Study to look at nerve cells in patients with Alzheimer’s disease
Press release issued: 21 November 2011
Researchers at the University of Bristol have been awarded a grant that by using state-of-the-art stem cell technology will enable them to analyse nerve cells produced from skin biopsies of patients with Alzheimer’s disease (AD).
The research group have applied recent advances in stem cell technology to convert cells obtained from human adult skin biopsies into nerve cells of the type found in a part of the brain known as the nucleus basalis (nb).
These nerve cells are the main source of the chemical acetylcholine in the brain and degenerate at an early stage in AD. To try and limit the impact of this degeneration on memory AD patients are given the drugs Aricept, Radazyne or Exelon, which prolong the action of any remaining acetylcholine.
Dr Maeve Caldwell, Senior Research Fellow in the University’s School of Clinical Sciences, who together with Seth Love, Professor of Neuropathology in the Dementia Research Group, will be leading the study, said: “We are extremely grateful to BRACE for funding this study. The use of this adult stem cell approach should enable us in the future to test a range of hypotheses concerning the earliest abnormalities in AD, the environmental influences on their development, and the extent to which they can be prevented or reversed.”
Mark Poarch, Chief Executive of BRACE, added: “£164,000 is a lot of money, but it is the sum of much smaller donations and fundraising efforts by thousands of people. While big donations and legacies are always welcome, of course, it just shows that we can all make a difference, whatever our means.
“BRACE will be 25 years old next year, and we hope that large numbers of local people and businesses will chip in to help us make it a great year in the fight against Alzheimer’s.”
The research group hope to use this new adult stem cell technology to generate and compare the nb-type nerve cells obtained from skin biopsies of AD patients with those from elderly controls. The study will find out whether the nerve cells from patients differ from those of controls in their ability to produce acetycholine and in their capacity to cope with the presence of amyloid and other chemical stresses that are present in the brain in AD.
The researchers are also interested in exploring whether the nb-type nerve cells from people who have a genetic profile that makes them more likely to develop AD (ie. possess a gene known as ApoE4) are more susceptible to chemical stress or differ in their production of acetycholine from the nerve cells obtained from people who are at much lower risk of developing AD.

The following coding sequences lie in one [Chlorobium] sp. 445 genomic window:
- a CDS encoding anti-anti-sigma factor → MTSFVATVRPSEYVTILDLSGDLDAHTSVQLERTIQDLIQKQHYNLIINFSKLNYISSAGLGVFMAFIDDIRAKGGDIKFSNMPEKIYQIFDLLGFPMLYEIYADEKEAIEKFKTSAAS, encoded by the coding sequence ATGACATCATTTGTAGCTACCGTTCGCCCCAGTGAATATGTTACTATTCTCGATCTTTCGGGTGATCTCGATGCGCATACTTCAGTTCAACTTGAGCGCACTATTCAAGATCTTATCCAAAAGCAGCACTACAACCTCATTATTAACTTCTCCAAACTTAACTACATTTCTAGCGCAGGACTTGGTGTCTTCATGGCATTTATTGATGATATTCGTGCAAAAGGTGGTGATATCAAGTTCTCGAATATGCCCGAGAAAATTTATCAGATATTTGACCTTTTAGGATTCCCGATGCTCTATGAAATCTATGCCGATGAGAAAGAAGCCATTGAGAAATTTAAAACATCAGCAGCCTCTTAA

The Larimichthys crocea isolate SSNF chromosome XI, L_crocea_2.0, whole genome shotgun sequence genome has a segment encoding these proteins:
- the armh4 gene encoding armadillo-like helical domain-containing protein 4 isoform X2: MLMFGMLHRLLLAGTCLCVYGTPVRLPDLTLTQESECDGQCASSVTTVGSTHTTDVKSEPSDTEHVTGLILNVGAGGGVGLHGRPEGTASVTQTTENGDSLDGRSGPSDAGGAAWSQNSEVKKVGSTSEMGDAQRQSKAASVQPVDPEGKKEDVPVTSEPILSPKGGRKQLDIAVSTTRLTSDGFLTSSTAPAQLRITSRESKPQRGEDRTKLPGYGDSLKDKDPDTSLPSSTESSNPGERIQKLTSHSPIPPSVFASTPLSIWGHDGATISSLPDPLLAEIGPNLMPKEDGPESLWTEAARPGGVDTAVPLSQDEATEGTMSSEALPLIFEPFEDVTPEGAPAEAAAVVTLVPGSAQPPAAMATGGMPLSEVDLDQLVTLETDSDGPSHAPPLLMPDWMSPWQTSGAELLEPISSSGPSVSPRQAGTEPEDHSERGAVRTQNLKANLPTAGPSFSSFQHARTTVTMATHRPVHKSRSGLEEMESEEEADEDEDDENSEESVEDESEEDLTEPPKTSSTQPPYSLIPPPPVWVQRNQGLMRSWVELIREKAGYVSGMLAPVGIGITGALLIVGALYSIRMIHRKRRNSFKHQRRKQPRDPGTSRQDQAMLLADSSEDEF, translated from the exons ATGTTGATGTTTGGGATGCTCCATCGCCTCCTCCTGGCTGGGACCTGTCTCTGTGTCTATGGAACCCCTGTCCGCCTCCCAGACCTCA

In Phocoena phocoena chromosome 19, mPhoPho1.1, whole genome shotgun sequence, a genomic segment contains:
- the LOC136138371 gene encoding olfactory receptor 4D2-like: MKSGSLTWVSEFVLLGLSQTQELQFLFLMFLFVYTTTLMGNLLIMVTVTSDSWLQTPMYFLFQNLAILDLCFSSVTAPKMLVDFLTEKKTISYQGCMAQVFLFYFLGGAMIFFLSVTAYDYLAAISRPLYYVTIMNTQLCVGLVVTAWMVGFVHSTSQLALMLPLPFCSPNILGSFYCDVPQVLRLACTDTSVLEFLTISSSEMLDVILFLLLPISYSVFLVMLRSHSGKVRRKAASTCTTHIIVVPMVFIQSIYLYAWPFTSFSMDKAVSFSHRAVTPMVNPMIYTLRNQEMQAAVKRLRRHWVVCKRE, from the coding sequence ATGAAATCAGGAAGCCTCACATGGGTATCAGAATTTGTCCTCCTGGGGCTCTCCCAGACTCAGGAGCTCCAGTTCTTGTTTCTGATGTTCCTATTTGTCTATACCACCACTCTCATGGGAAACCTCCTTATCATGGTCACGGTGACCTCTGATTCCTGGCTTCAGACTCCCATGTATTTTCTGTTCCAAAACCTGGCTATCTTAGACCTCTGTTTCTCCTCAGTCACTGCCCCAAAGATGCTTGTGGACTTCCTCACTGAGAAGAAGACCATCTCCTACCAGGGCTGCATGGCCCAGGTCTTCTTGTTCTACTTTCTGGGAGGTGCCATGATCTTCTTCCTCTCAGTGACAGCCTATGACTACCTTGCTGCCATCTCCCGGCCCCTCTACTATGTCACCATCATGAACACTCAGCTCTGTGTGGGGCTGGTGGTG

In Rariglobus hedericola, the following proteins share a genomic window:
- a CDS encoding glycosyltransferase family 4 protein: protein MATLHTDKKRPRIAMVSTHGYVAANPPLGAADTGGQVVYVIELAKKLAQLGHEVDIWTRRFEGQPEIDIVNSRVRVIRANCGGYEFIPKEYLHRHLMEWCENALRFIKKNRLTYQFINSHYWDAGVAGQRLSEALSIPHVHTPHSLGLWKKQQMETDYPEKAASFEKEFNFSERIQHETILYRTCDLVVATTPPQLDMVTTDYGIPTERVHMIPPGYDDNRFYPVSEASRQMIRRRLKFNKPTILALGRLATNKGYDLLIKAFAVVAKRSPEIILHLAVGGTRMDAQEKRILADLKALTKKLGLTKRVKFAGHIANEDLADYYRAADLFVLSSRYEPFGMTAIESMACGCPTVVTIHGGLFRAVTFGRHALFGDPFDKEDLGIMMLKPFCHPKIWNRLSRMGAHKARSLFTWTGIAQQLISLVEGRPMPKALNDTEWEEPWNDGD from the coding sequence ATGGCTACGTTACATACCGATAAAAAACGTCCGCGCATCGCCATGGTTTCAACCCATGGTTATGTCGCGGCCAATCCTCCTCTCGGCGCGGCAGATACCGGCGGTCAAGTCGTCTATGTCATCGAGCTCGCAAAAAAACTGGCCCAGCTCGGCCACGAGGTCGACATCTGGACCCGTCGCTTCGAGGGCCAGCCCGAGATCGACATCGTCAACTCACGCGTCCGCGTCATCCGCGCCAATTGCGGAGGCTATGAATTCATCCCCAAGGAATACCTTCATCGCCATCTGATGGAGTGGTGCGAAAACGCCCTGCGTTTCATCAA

The research group expect these experiments to provide important new information on the behaviour and vulnerability to AD of nerve cells from individual living patients and controls. The methods used and developed in these studies will lead to the much more accurate modelling of AD in cell culture than has previously been possible.
The research team from the University’s School of Clinical Sciences who will be working on the study are: Professor Seth Love, Professor of Neuropathology; Dr Maeve Caldwell, Senior Research Fellow; Dr Pat Kehoe, Reader in Translational Dementia Research; Professor James Uney, Professor of Molecular Neuroscience and Dr Liz Coulthard, Consultant Senior Lecturer.
Further informationThe Dementia Research Group, headed by Professor Seth Love and Dr Patrick Kehoe, is focused on the molecular epidemiology and pathogenesis of Alzheimer’s disease and related dementias. The group’s research programme translates a number of interwoven research themes using molecular genetic, biochemical, cell culture-based and neuropathological approaches to the study of dementia.
The research group is part of the University of Bristol’s School of Clinical Sciences and is based in the John James Laboratories at Frenchay Hospital.
BRACE is a registered charity (No. 297965) established in 1987 to finance research into conditions of the elderly, particularly Alzheimer’s disease. BRACE supports research projects undertaken in universities and hospitals in the South West of the UK, particularly in Bristol, which is a centre of excellence for neuroscience research.
BRACE has raised more than £12 million to help support diverse research projects into all aspects of dementia.
BRACE is one of only a few charities that exist specifically to finance dementia research - this work is vital if future generations are to be free from the fear of this devastating illness.